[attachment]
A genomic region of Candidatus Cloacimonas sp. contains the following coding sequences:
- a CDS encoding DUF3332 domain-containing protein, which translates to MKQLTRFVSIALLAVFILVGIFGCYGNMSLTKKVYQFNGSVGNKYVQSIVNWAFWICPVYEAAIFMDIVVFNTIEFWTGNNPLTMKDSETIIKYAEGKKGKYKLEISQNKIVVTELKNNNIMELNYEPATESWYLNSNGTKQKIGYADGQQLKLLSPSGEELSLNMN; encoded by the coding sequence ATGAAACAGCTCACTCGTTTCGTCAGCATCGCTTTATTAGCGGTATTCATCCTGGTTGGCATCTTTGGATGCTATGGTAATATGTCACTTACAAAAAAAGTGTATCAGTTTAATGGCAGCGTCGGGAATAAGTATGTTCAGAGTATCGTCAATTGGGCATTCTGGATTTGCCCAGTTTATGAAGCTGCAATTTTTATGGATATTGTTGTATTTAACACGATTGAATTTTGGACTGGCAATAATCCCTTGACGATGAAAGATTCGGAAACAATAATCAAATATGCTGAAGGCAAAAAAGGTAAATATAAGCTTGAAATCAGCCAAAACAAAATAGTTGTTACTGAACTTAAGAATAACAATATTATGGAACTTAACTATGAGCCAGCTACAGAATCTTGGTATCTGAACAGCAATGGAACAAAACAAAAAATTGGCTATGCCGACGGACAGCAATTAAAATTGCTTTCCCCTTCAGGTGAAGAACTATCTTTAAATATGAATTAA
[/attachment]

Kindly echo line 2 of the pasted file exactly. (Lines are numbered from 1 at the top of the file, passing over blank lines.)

- a CDS encoding DUF3332 domain-containing protein, which translates to MKQLTRFVSIALLAVFILVGIFGCYGNMSLTKKVYQFNGSVGNKYVQSIVNWAFWICPVYEAAIFMDIVVFNTIEFWTGNNPLTMKDSETIIKYAEGKKGKYKLEISQNKIVVTELKNNNIMELNYEPATESWYLNSNGTKQKIGYADGQQLKLLSPSGEELSLNMN; encoded by the coding sequence ATGAAACAGCTCACTCGTTTCGTCAGCATCGCTTTATTAGCGGTATTCATCCTGGTTGGCATCTTTGGATGCTATGGTAATATGTCACTTACAAAAAAAGTGTATCAGTTTAATGGCAGCGTCGGGAATAAGTATGTTCAGAGTATCGTCAATTGGGCATTCTGGATTTGCCCAGTTTATGAAGCTGCAATTTTTATGGATATTGTTGTATTTAACACGATTGAATTTTGGACTGGCAATAATCCCTTGACGATGAAAGATTCGGAAACAATAATCAAATATGCTGAAGGCAAAAAAGGTAAATATAAGCTTGAAATCAGCCAAAACAAAATAGTTGTTACTGAACTTAAGAATAACAATATTATGGAACTTAACTATGAGCCAGCTACAGAATCTTGGTATCTGAACAGCAATGGAACAAAACAAAAAATTGGCTATGCCGACGGACAGCAATTAAAATTGCTTTCCCCTTCAGGTGAAGAACTATCTTTAAATATGAATTAA